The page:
2.) The generational pattern suggests that parents are not focused on guiding their children to have a biblical worldview. One of the challenges for parents, though, is that you cannot give what you do not have, and most parents do not possess such a perspective on life.

3.) That raises a third challenge, which relates to the job that Christian churches, schools and parachurch ministries are doing in Christian education. Just as parents cannot give what they do not have, so Churches and para-Church organizations cannot give what they do not have. Given these statistics we must say conclude that most Churches and para-Church organization do not have and so do not teach a Biblical way of thinking.

4.) Finally, things are not getting better over time. Even though a central element of being a Christian is to embrace basic biblical principles and incorporate them into one’s worldview, there has been no change in the percentage of adults or even born again adults in the past 13 years regarding the possession of a biblical worldview.”

The Church is failing its own people and so the Church needs to be evangelized. The born again need to be born again.

So, this is our problem. Let us take a few minutes to look at solutions that have been offered to correct this problem.

II.) Several Solutions To The Problem Have Been Advanced

Solution A – Form Youth Groups

Just this week I received a solicitation from a Church in West Michigan to send my Jr. High students to a youth conference. I have no doubt that this Youth Conference would have some fine speakers. But I wrote the pastor back asking him to reconsider the whole concept of “youth groups.”

Neil Postman an educator by training and a Professor for years wrote a bit about the problems of putting large numbers of similar aged children in a same setting for sustained periods of time.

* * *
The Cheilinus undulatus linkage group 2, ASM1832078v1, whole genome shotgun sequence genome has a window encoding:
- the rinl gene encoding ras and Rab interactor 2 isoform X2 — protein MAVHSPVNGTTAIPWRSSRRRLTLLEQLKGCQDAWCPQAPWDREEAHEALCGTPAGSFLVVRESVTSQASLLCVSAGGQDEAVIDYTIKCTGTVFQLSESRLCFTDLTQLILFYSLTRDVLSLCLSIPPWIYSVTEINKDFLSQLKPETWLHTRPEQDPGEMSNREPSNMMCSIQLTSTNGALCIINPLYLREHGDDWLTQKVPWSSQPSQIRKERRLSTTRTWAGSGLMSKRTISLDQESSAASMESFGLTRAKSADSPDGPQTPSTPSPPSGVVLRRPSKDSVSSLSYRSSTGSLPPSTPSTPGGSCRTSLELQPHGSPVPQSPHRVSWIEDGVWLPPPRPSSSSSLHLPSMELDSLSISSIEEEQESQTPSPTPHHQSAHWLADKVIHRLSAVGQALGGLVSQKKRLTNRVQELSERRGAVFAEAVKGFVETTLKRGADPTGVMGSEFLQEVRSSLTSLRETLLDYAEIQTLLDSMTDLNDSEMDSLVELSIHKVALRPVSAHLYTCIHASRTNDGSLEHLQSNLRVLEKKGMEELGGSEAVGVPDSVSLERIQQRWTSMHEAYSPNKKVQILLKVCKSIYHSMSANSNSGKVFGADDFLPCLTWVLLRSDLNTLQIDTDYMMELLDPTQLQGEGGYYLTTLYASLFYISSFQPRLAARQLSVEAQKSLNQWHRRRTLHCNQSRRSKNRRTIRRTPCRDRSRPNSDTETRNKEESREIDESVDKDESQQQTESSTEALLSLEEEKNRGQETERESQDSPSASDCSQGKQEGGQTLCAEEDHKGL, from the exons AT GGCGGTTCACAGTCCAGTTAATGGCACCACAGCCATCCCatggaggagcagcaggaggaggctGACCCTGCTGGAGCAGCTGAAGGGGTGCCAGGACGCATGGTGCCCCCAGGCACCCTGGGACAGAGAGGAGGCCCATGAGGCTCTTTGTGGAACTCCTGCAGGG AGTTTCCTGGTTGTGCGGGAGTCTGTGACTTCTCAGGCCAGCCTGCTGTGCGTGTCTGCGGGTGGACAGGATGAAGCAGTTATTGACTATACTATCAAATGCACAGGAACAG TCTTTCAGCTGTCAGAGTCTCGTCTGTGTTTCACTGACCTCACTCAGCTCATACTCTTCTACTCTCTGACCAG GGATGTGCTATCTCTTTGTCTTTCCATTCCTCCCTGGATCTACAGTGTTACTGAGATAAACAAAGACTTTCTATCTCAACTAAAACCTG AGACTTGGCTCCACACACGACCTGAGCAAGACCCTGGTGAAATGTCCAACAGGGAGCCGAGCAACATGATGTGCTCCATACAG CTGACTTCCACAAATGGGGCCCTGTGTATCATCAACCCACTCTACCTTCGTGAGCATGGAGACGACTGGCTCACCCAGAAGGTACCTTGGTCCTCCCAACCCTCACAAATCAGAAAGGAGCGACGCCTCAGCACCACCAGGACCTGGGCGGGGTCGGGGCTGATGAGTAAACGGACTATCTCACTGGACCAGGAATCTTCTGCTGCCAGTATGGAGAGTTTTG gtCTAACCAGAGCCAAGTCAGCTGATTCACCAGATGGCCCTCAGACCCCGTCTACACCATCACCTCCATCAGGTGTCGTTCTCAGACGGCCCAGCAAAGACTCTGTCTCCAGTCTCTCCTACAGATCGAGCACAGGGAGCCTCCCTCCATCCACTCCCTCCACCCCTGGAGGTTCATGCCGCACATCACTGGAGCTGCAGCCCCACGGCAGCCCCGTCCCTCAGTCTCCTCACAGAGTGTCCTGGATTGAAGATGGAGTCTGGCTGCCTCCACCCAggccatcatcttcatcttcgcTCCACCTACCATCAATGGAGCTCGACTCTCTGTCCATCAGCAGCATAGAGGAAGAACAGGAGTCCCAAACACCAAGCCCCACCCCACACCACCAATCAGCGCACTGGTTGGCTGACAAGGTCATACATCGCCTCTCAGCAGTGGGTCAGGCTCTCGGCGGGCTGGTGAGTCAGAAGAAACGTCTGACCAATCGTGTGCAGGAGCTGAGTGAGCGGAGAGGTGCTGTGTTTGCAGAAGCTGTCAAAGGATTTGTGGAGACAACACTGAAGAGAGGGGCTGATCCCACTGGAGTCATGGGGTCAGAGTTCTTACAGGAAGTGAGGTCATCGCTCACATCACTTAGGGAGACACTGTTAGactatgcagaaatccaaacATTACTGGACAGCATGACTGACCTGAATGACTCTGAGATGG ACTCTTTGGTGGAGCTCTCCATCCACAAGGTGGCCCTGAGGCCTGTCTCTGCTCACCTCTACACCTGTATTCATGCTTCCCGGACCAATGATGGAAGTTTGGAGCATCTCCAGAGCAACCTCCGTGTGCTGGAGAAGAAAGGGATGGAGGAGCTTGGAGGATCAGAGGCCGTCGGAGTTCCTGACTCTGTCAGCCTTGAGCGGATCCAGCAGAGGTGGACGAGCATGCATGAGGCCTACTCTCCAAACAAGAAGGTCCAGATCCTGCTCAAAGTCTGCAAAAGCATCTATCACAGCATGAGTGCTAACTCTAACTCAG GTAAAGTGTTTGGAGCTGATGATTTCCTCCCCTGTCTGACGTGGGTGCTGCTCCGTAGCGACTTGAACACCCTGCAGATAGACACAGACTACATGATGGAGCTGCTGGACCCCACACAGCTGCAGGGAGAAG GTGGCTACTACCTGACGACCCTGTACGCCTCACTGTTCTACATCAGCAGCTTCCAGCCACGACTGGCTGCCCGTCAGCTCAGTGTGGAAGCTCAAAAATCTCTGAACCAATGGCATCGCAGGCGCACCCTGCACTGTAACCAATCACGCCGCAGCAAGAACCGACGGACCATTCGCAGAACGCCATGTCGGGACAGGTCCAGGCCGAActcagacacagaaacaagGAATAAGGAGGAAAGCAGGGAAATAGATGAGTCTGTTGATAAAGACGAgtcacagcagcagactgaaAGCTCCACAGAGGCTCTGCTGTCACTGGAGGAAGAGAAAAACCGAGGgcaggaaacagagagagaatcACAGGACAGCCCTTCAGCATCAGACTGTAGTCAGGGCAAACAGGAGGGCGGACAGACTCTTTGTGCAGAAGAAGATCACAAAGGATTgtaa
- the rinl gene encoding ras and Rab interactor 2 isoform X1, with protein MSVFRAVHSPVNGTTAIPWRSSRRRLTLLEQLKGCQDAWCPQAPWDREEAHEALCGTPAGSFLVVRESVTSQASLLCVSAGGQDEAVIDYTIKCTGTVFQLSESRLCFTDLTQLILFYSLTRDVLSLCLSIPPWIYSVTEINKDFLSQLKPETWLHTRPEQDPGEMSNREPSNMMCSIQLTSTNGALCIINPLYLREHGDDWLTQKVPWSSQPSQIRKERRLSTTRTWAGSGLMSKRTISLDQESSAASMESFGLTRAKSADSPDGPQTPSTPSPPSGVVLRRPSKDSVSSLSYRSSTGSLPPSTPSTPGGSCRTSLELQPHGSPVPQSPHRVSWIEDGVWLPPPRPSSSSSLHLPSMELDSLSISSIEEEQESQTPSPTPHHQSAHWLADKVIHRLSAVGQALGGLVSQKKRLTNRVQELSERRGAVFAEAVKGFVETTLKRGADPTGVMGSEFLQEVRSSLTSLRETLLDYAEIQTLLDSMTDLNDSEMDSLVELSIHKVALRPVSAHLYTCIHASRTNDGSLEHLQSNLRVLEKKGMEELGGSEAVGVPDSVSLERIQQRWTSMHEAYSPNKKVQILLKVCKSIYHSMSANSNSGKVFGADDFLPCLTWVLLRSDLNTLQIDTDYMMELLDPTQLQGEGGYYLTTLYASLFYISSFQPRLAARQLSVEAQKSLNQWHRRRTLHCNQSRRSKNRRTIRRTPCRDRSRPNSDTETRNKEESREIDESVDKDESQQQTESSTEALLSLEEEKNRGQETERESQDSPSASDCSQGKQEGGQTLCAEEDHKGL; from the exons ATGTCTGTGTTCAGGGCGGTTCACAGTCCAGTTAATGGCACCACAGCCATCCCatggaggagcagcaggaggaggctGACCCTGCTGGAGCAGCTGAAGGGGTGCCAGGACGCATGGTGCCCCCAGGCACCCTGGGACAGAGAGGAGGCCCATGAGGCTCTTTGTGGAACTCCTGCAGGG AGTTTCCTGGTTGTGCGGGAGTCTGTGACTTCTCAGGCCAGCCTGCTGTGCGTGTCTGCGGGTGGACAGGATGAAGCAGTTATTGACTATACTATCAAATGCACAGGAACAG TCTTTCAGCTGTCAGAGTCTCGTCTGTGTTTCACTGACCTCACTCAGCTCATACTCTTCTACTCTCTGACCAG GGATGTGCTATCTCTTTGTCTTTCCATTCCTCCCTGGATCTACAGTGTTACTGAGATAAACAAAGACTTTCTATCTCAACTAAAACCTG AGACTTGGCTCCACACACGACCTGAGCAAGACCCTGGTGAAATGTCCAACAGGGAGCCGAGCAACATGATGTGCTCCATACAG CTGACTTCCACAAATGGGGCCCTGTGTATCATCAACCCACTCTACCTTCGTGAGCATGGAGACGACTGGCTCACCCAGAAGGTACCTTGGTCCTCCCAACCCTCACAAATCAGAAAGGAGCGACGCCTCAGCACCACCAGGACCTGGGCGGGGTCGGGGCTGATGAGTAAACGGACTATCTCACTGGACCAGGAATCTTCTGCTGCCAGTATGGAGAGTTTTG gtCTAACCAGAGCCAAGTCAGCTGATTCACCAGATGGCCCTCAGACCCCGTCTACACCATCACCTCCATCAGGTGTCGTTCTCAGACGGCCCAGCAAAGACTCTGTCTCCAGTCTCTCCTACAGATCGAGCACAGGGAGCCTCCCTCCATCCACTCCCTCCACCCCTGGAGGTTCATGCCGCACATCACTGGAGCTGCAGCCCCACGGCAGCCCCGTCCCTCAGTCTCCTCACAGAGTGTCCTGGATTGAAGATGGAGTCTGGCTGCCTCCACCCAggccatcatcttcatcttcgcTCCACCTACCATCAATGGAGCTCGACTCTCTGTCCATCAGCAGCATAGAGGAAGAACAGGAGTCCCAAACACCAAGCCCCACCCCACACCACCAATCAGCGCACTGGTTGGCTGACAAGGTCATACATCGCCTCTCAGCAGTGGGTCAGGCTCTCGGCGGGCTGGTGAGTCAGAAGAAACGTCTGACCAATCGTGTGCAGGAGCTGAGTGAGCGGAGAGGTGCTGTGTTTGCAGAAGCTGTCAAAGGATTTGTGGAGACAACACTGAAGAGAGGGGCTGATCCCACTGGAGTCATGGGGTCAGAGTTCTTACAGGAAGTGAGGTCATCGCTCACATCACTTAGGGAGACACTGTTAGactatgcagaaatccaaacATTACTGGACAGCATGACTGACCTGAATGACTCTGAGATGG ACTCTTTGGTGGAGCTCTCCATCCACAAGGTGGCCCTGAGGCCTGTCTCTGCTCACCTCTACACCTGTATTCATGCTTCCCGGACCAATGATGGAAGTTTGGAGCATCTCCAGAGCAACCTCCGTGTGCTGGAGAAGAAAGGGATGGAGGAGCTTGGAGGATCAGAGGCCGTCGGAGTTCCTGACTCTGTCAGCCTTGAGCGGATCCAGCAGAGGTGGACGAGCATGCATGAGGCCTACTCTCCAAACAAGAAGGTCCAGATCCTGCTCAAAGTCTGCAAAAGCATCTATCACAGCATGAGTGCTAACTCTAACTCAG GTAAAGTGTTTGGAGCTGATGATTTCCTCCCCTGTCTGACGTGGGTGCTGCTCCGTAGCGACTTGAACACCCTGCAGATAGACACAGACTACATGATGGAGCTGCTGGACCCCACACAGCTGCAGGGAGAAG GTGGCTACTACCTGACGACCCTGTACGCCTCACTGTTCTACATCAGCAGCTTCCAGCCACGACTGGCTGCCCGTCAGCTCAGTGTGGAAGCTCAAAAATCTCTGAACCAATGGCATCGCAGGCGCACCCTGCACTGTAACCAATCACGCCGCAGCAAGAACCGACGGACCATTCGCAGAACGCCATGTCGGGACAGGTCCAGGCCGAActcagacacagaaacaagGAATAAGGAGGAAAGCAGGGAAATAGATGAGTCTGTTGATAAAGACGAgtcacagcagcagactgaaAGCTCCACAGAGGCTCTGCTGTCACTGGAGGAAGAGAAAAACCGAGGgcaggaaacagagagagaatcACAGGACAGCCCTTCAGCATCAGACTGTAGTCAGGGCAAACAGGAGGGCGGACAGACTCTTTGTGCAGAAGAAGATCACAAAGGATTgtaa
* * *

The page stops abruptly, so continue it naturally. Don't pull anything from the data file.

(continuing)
Creates a sub-culture where the aspiration is not for the students to become like the singular teacher but rather creates a sub-culture where everybody in the group wants to be like everyone else in the group. The teachers are seen as outsiders, and nobody desires to be an outsider. And because of this, even where there is good teaching being done by a good teacher the teaching is muted by peer dynamics.

Further my experience has been with youth groups that what ends up happening is that Congregations hire people not for what they can teach but because they can relate to the youth group. In other words they hire someone because the kids will like them and the kids will like them because they are so much like the kids.

So, while we wouldn’t go so far as to demonize all “Youth Groups” we would say that “Youth Groups” are seldom a solution to the problem that Barna articulates.

Solution B – Emphasize the Catechism or Scripture Memory

This is good as far as it goes but it has been my observation in many cases that this is to often like giving someone a sexton and a star chart without giving them training out to read such instruments.

In other words what I have seen over the years is that students do these things but they are not helped with seeing how Catechism knowledge or Scripture memory applies to real life. To give Scripture memory and Catechism knowledge without giving a larger context – (A Biblical Worldview) in which those things can find their meaning is like giving people all the particulars without giving them any of the universals. If you give somebody a million trees without giving him a sense of what constitutes “Treeness” it isn’t going to do them much good in knowing trees.

So, Catechism and Scripture memory are good but are not by themselves enough.

Ill. – Jane’s Brothers.

Solution C – Send The Children To Christian Colleges

III.) Only The Scriptural Solution affords Any Hope

Scripture teaches that we are to train up a child in the way he should go, and then it promises, and when he is old he will not depart from it.